From Ipoh to the Cameron Highlands: Ipoh, which actually has a lot of unique things to do itself, is the closest big city to the Cameron Highlands. It still takes 2 to 2.5 hours by bus because of the narrow mountain roads. As far as I know, there’s only one bus per day going to the Cameron Highlands, costing 20 MYR.

Foto from Booking.com

Where to stay in the Cameron Highlands?

As mentioned before, the Cameron Highlands is a plateau, situated between some impressive mountains. There are three important towns in the Cameron Highlands: Ringlet, Tanah Rata and Brinchang. There are hotels and restaurants in all of them, so it doesn’t really matter where you stay. I ended up in Tanah Rata, situated in the middle of the Cameron Highlands. My bus stopped there (and my bus to Penang would leave from there as well), so it was convenient. There are plenty of hotels in all three of the towns, so I have some suggestions for you!

Tip: Book your accommodation in the Cameron Highlands well in advance. When I started looking, a few days before we would arrive, I didn’t have many options left.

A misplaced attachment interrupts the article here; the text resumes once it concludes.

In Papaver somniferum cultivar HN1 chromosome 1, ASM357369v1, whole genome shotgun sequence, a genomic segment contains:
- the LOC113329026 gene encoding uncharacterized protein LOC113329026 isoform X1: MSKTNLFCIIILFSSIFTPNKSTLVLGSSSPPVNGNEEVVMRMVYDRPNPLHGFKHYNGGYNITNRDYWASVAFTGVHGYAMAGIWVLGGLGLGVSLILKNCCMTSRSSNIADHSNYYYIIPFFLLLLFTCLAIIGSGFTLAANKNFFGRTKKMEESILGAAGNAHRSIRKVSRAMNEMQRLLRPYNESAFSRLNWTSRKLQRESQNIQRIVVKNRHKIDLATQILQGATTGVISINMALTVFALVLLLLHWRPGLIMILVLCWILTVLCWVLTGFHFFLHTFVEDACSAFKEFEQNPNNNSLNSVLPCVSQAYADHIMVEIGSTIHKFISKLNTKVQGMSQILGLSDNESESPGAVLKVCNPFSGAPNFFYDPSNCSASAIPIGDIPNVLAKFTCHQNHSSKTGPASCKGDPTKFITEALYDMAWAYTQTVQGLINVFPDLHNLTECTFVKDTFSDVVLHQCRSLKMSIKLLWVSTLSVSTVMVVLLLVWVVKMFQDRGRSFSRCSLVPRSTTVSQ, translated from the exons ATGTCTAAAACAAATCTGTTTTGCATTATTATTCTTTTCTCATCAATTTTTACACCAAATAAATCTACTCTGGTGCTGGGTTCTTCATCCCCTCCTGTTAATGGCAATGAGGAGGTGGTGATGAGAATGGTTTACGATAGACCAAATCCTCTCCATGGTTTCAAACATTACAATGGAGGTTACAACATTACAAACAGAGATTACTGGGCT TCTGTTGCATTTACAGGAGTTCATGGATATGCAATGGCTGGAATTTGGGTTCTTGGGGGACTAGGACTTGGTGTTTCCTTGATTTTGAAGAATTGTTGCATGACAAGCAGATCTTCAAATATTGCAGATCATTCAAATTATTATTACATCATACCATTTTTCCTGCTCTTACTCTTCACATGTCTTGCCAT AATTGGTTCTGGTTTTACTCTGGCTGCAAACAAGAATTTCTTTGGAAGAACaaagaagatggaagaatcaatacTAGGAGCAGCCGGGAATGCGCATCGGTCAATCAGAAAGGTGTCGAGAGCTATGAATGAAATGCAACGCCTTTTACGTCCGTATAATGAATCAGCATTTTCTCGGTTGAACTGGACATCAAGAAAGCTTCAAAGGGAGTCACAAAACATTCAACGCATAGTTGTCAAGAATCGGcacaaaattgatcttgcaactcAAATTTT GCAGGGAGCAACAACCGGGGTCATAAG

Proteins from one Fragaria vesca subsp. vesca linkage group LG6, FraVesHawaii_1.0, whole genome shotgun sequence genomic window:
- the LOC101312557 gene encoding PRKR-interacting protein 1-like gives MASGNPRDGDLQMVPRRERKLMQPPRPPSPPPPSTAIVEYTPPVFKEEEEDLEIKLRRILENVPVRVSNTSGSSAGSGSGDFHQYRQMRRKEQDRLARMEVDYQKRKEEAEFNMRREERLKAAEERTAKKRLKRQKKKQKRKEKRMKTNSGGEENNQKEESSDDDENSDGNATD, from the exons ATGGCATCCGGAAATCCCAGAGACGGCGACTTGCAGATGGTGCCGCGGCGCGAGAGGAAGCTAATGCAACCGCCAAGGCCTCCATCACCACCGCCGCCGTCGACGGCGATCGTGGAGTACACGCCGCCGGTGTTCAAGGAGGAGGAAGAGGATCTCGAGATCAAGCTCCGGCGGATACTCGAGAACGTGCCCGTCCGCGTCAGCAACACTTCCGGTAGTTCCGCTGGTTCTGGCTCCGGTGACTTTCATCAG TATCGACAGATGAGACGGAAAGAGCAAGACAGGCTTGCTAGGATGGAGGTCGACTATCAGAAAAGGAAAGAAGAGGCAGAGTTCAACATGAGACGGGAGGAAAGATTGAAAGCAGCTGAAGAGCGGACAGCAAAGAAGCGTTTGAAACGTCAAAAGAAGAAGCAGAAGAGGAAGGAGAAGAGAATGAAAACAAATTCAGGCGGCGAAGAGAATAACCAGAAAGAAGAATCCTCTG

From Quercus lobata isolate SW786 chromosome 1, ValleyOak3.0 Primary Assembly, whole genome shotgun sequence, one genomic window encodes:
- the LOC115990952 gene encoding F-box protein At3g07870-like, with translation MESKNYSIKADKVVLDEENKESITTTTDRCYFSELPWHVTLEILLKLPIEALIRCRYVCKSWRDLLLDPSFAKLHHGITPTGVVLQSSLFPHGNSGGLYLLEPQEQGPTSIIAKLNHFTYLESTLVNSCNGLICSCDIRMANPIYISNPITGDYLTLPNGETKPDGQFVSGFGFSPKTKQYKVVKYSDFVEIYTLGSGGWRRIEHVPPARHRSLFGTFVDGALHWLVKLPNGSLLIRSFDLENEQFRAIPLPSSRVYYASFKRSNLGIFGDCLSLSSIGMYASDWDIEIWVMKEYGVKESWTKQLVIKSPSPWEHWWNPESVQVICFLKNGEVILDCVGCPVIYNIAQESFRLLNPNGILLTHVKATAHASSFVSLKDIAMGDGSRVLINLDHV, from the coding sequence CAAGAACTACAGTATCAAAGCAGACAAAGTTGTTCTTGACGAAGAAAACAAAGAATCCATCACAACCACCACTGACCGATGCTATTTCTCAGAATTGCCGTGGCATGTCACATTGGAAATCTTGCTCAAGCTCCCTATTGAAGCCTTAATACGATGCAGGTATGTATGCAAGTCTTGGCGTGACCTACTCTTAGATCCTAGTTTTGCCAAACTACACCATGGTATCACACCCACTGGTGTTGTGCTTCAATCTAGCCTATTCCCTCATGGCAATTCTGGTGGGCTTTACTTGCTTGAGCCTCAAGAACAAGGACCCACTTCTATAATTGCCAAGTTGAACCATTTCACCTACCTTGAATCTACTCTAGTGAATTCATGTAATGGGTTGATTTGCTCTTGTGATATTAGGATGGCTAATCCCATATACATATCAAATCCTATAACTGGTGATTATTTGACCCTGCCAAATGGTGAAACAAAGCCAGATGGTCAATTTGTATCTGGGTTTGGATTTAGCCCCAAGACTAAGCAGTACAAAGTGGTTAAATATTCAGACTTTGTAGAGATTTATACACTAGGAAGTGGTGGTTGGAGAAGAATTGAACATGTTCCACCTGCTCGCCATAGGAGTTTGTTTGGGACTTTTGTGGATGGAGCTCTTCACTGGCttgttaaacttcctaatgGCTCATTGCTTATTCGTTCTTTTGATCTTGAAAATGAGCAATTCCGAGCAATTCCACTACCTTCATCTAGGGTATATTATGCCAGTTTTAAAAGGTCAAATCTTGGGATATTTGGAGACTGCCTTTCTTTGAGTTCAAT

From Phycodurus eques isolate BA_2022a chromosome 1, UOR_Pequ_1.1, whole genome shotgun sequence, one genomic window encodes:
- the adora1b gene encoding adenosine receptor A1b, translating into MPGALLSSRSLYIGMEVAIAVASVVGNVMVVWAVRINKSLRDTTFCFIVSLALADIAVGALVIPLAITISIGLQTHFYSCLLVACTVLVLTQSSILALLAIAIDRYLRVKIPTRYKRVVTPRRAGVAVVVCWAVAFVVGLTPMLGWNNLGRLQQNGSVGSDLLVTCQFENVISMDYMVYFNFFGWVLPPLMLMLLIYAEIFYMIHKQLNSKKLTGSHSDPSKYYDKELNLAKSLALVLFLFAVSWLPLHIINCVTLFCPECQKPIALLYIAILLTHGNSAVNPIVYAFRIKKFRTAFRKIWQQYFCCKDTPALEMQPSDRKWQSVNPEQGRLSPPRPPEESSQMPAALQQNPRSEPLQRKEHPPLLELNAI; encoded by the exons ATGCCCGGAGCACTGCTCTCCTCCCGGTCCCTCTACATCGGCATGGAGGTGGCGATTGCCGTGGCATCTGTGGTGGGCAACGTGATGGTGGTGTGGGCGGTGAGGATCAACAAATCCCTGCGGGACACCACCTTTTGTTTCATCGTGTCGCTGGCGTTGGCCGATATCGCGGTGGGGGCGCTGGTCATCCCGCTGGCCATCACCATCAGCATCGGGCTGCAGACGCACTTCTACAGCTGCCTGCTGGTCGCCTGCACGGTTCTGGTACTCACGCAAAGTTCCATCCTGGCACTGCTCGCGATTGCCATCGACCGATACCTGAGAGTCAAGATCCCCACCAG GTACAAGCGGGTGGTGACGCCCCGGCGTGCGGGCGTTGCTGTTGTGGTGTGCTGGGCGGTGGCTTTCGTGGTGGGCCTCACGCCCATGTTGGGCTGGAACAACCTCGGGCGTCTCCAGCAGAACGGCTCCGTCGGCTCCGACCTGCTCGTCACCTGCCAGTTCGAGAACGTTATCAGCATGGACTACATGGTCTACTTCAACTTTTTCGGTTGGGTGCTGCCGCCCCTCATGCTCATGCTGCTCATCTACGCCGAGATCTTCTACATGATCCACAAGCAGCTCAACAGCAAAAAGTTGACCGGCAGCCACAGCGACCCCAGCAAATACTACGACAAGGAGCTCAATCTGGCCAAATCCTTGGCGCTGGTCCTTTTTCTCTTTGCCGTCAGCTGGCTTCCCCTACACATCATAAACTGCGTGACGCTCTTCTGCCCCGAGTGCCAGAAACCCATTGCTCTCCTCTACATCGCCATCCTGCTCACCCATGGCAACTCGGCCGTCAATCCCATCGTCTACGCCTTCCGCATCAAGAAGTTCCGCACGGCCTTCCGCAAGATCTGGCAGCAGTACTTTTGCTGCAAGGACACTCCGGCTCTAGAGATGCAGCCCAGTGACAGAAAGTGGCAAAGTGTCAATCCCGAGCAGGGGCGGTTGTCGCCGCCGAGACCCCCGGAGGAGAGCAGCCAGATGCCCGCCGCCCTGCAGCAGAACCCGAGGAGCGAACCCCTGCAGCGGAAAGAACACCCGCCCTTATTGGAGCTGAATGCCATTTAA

€ – There are many backpacker accommodations, hostels as well as cheap guesthouses with double rooms, in the Cameron Highlands. Hillview Inn is located in the hills at only a few minutes’ walk from the center of Tanah Rata and offers rooms with balconies. You can already get a room for as little as €16. Check the current prices here. Another popular option is Orchid Haven. This guesthouse focuses on the social aspect of travel and organizes cooking classes and tours. Some rooms have a private balcony. You can already get a room for about €21. Check the current prices here.

€€ – Hotel Rosa Passadena is located in Brinchang, nearby some strawberry farms and a weekend night market. Breakfast is included in the room rate, but Wi-Fi isn’t, so take that into account. You can get a room for about €35. Check the current prices here. In the hills surrounding Tanah Rata lies the Century Pines Resort, a four-star resort with luxurious rooms and a fitness center. Breakfast and Wi-Fi are included in the room rate and you can already get a room for about €36. Check the current prices here.

€€€- The most well known luxury hotel in the area is the Cameron Highlands Resort, a five-star accommodation in a colonial building in Tanah Rata situated next to a golf course. At the spa, you can book massages and other treatments. The rooms are over 37 square meters in size. Bathrobes, breakfast and WiFi are included in the price. You can already get a room for €103. Check the current prices here.

What to do in the Cameron Highlands